So having posted the Philpapers survey results, the biggest ever survey of philosophers conducted in 2009, several readers were not aware of it (the reason for re-communicating it) and were unsure as to what some of the questions were. I offered to do a series on them, so here it is – Philosophy 101 (Philpapers induced). I will go down the questions in order. I will explain the terms and the question, whilst also giving some context within the discipline of Philosophy of Religion.
The first question is “a priori knowledge: yes or no?”
So the philpapers survey of philosophers is somewhere I often go to see what the general trend is for modern philosophers. Not so much as an argumentum ad populum – quite a number of the results are evenly split – but to get an idea of which positions are deemed most tenable by those in the know. It really is fascinating reading. I might start doing a series on what each question means. Yes, that’s a good idea. Done. Aah, these good ole streams of consciousness out of which good ideas spout forth.
This is a very amusing philosophical take on the phenomenon of twitter, by James Anderson. on his blog Analogical Thoughts The…
This is an interesting book review as found in a Hume Society release. I really want to read this book – a defence of Hume on his work on miracles. Hume often gets criticised for his work in this area. Fogelin, by all accounts, takes a different approach in his defence. And it is a short book, which gets the thumbs up from me.
So there has been some debate on my meaning of life essay with JohnM, a YEC. He seems to think the…
Here is an essay that is a few years old now, on the meaning and purpose of life. I’m sorry, setting out the html codes for footnotes is an incredible ball-ache. Hope it does not put you off! As ever, let me know what you think.
Growing up in heathen headquarters (aka central Europe), I never met anyone in meatspace who thinks that a fertilized human egg is a “fully human person”. I’ve met many Catholics in my life so far, but none of them would agree with the notion of a zygote having full personhood (disagreeing with the majority of official Church doctrines is quite common for Catholics in first world countries). Since this view is virtually non-existent where I live, I never had to debate it with anyone and, to be honest, I never really thought about this issue until recently. The first time I participated in a discussion on this issue was on JW Wartick´s blog (Jonathan already mentioned the discussion that ensued on his blog in this post). While Jonathan was mostly raising philosophical issues in this discussion, I was focused on whether the personhood-starts-at-conception position is defensible based on a 21st century understanding of Biology, especially Embryology. I think that this position is necessarily incoherent, and I want to summarize my argument for that here.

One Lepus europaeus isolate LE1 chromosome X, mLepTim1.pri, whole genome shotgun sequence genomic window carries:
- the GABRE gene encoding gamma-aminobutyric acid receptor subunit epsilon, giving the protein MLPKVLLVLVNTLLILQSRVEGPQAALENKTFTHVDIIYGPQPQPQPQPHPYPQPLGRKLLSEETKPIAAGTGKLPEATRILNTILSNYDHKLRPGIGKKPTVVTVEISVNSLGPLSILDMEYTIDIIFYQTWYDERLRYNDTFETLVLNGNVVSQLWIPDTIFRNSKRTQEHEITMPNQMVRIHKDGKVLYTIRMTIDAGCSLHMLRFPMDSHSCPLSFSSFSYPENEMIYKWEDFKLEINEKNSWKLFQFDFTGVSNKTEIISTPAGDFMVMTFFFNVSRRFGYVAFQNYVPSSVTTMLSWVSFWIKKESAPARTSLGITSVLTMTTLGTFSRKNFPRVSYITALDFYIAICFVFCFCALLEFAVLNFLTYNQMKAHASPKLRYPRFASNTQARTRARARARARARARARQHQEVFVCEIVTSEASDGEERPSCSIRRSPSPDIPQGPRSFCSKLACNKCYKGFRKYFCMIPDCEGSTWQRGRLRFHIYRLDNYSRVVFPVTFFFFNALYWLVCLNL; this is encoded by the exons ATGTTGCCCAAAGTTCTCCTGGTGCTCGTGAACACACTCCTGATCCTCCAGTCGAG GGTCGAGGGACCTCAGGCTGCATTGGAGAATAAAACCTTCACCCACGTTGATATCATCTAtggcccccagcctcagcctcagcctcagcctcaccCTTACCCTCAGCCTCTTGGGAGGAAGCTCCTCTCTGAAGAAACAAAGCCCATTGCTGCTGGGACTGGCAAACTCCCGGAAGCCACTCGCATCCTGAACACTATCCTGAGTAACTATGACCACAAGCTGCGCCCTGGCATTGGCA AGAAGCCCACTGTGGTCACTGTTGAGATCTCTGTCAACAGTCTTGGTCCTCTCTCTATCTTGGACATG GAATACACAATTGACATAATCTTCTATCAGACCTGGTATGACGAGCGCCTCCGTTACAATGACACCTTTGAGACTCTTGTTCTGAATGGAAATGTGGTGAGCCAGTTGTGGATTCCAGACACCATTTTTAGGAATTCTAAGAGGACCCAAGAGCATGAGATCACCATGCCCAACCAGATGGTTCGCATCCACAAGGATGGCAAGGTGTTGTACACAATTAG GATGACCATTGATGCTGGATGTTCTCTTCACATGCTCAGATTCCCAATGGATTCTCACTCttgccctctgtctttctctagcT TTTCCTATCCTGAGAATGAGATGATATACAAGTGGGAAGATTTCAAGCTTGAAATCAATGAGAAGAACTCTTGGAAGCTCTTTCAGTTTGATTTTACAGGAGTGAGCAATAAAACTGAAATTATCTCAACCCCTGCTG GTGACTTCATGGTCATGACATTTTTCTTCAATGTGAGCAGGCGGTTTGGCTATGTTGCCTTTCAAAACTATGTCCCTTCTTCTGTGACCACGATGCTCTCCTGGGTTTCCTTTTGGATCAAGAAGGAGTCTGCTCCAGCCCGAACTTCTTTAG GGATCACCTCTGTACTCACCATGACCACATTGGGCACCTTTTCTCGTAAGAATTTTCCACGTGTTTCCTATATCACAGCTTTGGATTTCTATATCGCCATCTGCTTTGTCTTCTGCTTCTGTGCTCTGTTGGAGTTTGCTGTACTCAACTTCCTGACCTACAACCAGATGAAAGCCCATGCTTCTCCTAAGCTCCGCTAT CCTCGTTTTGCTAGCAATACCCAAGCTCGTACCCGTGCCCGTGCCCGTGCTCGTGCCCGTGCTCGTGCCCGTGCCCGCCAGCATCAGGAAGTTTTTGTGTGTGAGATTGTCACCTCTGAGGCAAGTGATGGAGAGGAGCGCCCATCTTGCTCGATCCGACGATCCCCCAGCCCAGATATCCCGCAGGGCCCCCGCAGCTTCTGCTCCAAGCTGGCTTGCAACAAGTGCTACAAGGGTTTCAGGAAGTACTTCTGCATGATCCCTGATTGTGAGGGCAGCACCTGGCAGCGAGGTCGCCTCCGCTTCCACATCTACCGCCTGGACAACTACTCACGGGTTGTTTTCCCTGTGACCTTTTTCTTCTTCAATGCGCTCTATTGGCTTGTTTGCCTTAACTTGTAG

I was wondering today, as I lay there with one of my twins in my arms, as to whether oughts can be derived from a natural pre-programmed’ behaviour. For example, if an evolved characteristic, such as aggressiveness in males (I am generalising here, of course) or to want to eat meat, or, if it could be proven, that it were ‘natural’ to be heterosexual was inherent in a human, are we then obliged in some way to act in accordance with that ‘natural’ inclination?